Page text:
Other Republicans in potentially competitive races slated to speak this week included Rep. Jeff Van Drew of New Jersey and Burgess Owens, fighting to oust a House Democrat in Utah.
Speaking Wednesday, Owens managed to squeeze into the end of his 15-minute speech a plug to “win back the House, keep the Senate and give our president four more years.”
On Thursday, Senate Majority Leader Mitch McConnell, R-Ky., and House Minority Leader Kevin McCarthy, R-Calif., were expected to emphasize the importance of GOP congressional control.
Democrats did use their convention last week to call attention to their congressional campaigns.
Candidates given evening speaking time included Sen. Doug Jones of Alabama, their most threatened incumbent, and Sara Gideon, who is challenging Sen. Susan Collins, R-Maine. House Speaker Nancy Pelosi, D-Calif., Senate Minority Leader Chuck Schumer, D-N.Y., and Sen. Catherine Cortez Masto, D-Nev., who leads Democrats’ Senate political committee, all delivered pitches for their party.
“Democrats must take back the Senate,” Schumer said in a video with a blurry Statue of Liberty as a backdrop.
The coronavirus pandemic exploded both parties' plans for traditional conventions this year, forcing each to be almost completely virtual and reducing opportunities for speeches that would receive broad or even local coverage.
Usually, there are lengthy afternoon convention meetings that television networks ignore. But those sessions let nearly unlimited numbers of congressional candidates deliver speeches, yielding video that omits the nearly empty arenas but gets coverage back home and might catch the eyes of potential supporters and donors.
Those afternoon speaking opportunities are mostly gone this year.
“There's something about the big platform of a regular convention, the flags in the background, the big signs, there's just that feel,” said Mark Pfeifle, a GOP consultant and former party operative.
Even at normal conventions, coveted evening speaking slots that can be career launchers are hard to come by for most congressional candidates. This year, both parties tried to keep their evening programming to two hours. Plenty of Republicans in close contests didn’t get time during this period, when television networks were broadcasting portions of the event.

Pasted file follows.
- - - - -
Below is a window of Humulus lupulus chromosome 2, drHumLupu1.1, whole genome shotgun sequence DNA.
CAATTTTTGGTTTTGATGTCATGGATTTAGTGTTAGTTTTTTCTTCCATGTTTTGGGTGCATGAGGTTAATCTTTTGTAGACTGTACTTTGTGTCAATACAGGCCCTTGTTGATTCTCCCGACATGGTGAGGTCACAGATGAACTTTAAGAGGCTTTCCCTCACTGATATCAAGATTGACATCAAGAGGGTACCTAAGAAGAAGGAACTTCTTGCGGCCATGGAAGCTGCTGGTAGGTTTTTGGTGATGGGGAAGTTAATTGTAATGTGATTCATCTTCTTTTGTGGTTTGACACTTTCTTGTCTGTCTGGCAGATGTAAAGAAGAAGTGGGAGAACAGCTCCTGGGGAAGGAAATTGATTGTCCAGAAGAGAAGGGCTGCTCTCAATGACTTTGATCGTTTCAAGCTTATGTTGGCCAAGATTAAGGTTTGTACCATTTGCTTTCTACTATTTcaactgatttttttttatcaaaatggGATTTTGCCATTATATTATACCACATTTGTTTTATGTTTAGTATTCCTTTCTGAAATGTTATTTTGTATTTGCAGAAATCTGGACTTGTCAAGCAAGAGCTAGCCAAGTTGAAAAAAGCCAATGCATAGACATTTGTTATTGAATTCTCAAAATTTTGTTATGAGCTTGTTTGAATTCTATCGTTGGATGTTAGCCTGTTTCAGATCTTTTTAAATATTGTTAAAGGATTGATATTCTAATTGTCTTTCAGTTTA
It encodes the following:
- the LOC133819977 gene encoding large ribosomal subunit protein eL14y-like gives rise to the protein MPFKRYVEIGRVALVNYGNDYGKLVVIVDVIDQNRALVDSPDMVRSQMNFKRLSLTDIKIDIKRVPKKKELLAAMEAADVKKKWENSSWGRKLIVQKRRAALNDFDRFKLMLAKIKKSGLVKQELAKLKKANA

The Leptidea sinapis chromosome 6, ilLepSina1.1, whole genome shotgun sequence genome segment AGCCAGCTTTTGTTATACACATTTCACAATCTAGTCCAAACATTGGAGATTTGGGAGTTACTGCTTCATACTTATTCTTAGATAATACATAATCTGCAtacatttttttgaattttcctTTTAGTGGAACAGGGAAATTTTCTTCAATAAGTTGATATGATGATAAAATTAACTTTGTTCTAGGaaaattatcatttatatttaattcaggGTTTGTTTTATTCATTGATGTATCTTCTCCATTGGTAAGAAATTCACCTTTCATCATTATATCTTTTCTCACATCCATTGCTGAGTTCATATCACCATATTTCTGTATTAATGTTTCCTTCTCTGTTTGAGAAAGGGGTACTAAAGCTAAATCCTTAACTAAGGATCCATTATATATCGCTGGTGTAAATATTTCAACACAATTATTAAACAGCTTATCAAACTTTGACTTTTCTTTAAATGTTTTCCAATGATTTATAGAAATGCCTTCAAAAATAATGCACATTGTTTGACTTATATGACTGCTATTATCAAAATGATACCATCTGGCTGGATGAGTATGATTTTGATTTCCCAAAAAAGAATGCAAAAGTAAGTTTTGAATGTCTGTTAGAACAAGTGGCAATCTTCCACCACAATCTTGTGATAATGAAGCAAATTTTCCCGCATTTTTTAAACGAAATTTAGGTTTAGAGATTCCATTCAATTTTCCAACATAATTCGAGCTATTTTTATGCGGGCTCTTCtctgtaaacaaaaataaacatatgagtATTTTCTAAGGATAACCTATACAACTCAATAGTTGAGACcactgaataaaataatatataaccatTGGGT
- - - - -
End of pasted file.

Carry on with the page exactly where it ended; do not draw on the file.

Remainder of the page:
GOP Sens. Steve Daines of Montana, David Perdue of Georgia and Martha McSally of Arizona, along with Republican challenger John James of Michigan, were among those recording brief videos that the party planned to stream online before the main evening speeches.
Other Republicans were taking less visible roles.
Collins, facing perhaps her toughest reelection fight in her notoriously independent state, “was not asked” to submit a video to the convention, said her spokesman, Kevin Kelley. Collins has tried to distance herself from Trump and has declined to say if she'll vote for him.
Sen. Thom Tillis, in a coin-flip race in closely divided North Carolina, did not attend Trump’s brief Monday appearance with delegates in Charlotte, North Carolina, Tillis’ hometown. His campaign told local reporters he was at another event. Spokesman Andrew Romero said Tillis would attend Trump’s acceptance speech Thursday in Washington.
Campaign aides to Sen. Cory Gardner of Colorado, one of the Senate’s most endangered Republicans, did not answer emails and phone calls inquiring about his convention plans.
Beaumont reported from Des Moines, Iowa.